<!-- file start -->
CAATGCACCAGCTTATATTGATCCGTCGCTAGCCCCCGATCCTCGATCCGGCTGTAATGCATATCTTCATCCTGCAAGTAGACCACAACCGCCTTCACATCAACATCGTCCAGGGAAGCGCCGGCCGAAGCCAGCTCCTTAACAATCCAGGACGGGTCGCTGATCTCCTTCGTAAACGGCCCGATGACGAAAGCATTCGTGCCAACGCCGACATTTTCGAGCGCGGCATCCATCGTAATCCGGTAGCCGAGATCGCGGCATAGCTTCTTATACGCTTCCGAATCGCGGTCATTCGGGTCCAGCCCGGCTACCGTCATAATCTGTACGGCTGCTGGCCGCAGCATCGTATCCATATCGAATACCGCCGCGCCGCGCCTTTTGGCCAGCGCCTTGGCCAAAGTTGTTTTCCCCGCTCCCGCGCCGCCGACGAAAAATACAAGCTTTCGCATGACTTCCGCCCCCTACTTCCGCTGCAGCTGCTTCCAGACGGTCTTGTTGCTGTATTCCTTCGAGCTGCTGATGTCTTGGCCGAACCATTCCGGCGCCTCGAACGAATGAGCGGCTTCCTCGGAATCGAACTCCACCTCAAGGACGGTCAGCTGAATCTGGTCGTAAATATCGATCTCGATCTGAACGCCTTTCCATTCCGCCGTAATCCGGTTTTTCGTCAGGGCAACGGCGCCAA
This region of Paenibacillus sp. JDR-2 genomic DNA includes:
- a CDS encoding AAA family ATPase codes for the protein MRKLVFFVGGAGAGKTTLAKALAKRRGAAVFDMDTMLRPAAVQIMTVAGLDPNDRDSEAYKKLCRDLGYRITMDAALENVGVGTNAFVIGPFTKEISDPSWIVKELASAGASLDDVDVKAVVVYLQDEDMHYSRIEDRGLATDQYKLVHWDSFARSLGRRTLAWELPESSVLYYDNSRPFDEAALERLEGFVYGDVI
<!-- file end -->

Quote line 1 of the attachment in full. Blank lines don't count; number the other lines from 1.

CAATGCACCAGCTTATATTGATCCGTCGCTAGCCCCCGATCCTCGATCCGGCTGTAATGCATATCTTCATCCTGCAAGTAGACCACAACCGCCTTCACATCAACATCGTCCAGGGAAGCGCCGGCCGAAGCCAGCTCCTTAACAATCCAGGACGGGTCGCTGATCTCCTTCGTAAACGGCCCGATGACGAAAGCATTCGTGCCAACGCCGACATTTTCGAGCGCGGCATCCATCGTAATCCGGTAGCCGAGATCGCGGCATAGCTTCTTATACGCTTCCGAATCGCGGTCATTCGGGTCCAGCCCGGCTACCGTCATAATCTGTACGGCTGCTGGCCGCAGCATCGTATCCATATCGAATACCGCCGCGCCGCGCCTTTTGGCCAGCGCCTTGGCCAAAGTTGTTTTCCCCGCTCCCGCGCCGCCGACGAAAAATACAAGCTTTCGCATGACTTCCGCCCCCTACTTCCGCTGCAGCTGCTTCCAGACGGTCTTGTTGCTGTATTCCTTCGAGCTGCTGATGTCTTGGCCGAACCATTCCGGCGCCTCGAACGAATGAGCGGCTTCCTCGGAATCGAACTCCACCTCAAGGACGGTCAGCTGAATCTGGTCGTAAATATCGATCTCGATCTGAACGCCTTTCCATTCCGCCGTAATCCGGTTTTTCGTCAGGGCAACGGCGCCAA